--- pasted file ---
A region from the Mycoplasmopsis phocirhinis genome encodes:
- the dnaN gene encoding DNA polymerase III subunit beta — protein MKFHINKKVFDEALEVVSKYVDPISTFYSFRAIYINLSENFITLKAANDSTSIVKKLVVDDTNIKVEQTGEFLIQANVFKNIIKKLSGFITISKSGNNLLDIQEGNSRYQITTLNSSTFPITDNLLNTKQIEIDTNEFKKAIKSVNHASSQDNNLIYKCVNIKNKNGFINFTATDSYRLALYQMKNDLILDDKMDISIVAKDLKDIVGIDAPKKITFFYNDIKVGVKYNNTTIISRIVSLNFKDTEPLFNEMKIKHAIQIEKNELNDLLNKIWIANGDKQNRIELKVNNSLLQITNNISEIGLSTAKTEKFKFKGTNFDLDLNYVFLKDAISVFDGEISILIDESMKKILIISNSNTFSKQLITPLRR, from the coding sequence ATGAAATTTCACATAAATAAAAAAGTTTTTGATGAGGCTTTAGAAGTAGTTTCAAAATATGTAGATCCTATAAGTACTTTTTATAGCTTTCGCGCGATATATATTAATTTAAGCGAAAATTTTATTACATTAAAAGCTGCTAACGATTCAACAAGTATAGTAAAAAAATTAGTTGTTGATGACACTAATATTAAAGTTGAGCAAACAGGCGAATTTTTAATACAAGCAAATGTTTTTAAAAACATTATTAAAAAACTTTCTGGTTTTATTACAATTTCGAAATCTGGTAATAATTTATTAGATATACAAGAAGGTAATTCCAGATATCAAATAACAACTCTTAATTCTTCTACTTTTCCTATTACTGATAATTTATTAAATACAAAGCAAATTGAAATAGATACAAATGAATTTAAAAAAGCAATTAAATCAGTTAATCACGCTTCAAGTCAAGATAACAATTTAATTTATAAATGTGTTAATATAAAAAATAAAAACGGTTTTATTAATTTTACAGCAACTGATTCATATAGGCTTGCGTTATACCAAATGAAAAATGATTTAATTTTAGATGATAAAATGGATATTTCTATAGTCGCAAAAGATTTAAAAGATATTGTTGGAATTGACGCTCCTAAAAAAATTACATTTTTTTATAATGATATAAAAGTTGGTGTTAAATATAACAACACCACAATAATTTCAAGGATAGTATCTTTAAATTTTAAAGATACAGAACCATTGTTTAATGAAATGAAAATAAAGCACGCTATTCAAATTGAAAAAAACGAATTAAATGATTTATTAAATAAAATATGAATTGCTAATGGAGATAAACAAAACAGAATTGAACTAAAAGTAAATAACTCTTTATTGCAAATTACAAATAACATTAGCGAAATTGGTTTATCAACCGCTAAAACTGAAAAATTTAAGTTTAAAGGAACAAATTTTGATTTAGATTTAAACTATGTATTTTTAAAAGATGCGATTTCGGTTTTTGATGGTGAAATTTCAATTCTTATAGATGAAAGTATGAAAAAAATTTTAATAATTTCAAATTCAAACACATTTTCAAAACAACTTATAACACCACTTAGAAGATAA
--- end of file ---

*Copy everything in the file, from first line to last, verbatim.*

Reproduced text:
A region from the Mycoplasmopsis phocirhinis genome encodes:
- the dnaN gene encoding DNA polymerase III subunit beta — protein MKFHINKKVFDEALEVVSKYVDPISTFYSFRAIYINLSENFITLKAANDSTSIVKKLVVDDTNIKVEQTGEFLIQANVFKNIIKKLSGFITISKSGNNLLDIQEGNSRYQITTLNSSTFPITDNLLNTKQIEIDTNEFKKAIKSVNHASSQDNNLIYKCVNIKNKNGFINFTATDSYRLALYQMKNDLILDDKMDISIVAKDLKDIVGIDAPKKITFFYNDIKVGVKYNNTTIISRIVSLNFKDTEPLFNEMKIKHAIQIEKNELNDLLNKIWIANGDKQNRIELKVNNSLLQITNNISEIGLSTAKTEKFKFKGTNFDLDLNYVFLKDAISVFDGEISILIDESMKKILIISNSNTFSKQLITPLRR, from the coding sequence ATGAAATTTCACATAAATAAAAAAGTTTTTGATGAGGCTTTAGAAGTAGTTTCAAAATATGTAGATCCTATAAGTACTTTTTATAGCTTTCGCGCGATATATATTAATTTAAGCGAAAATTTTATTACATTAAAAGCTGCTAACGATTCAACAAGTATAGTAAAAAAATTAGTTGTTGATGACACTAATATTAAAGTTGAGCAAACAGGCGAATTTTTAATACAAGCAAATGTTTTTAAAAACATTATTAAAAAACTTTCTGGTTTTATTACAATTTCGAAATCTGGTAATAATTTATTAGATATACAAGAAGGTAATTCCAGATATCAAATAACAACTCTTAATTCTTCTACTTTTCCTATTACTGATAATTTATTAAATACAAAGCAAATTGAAATAGATACAAATGAATTTAAAAAAGCAATTAAATCAGTTAATCACGCTTCAAGTCAAGATAACAATTTAATTTATAAATGTGTTAATATAAAAAATAAAAACGGTTTTATTAATTTTACAGCAACTGATTCATATAGGCTTGCGTTATACCAAATGAAAAATGATTTAATTTTAGATGATAAAATGGATATTTCTATAGTCGCAAAAGATTTAAAAGATATTGTTGGAATTGACGCTCCTAAAAAAATTACATTTTTTTATAATGATATAAAAGTTGGTGTTAAATATAACAACACCACAATAATTTCAAGGATAGTATCTTTAAATTTTAAAGATACAGAACCATTGTTTAATGAAATGAAAATAAAGCACGCTATTCAAATTGAAAAAAACGAATTAAATGATTTATTAAATAAAATATGAATTGCTAATGGAGATAAACAAAACAGAATTGAACTAAAAGTAAATAACTCTTTATTGCAAATTACAAATAACATTAGCGAAATTGGTTTATCAACCGCTAAAACTGAAAAATTTAAGTTTAAAGGAACAAATTTTGATTTAGATTTAAACTATGTATTTTTAAAAGATGCGATTTCGGTTTTTGATGGTGAAATTTCAATTCTTATAGATGAAAGTATGAAAAAAATTTTAATAATTTCAAATTCAAACACATTTTCAAAACAACTTATAACACCACTTAGAAGATAA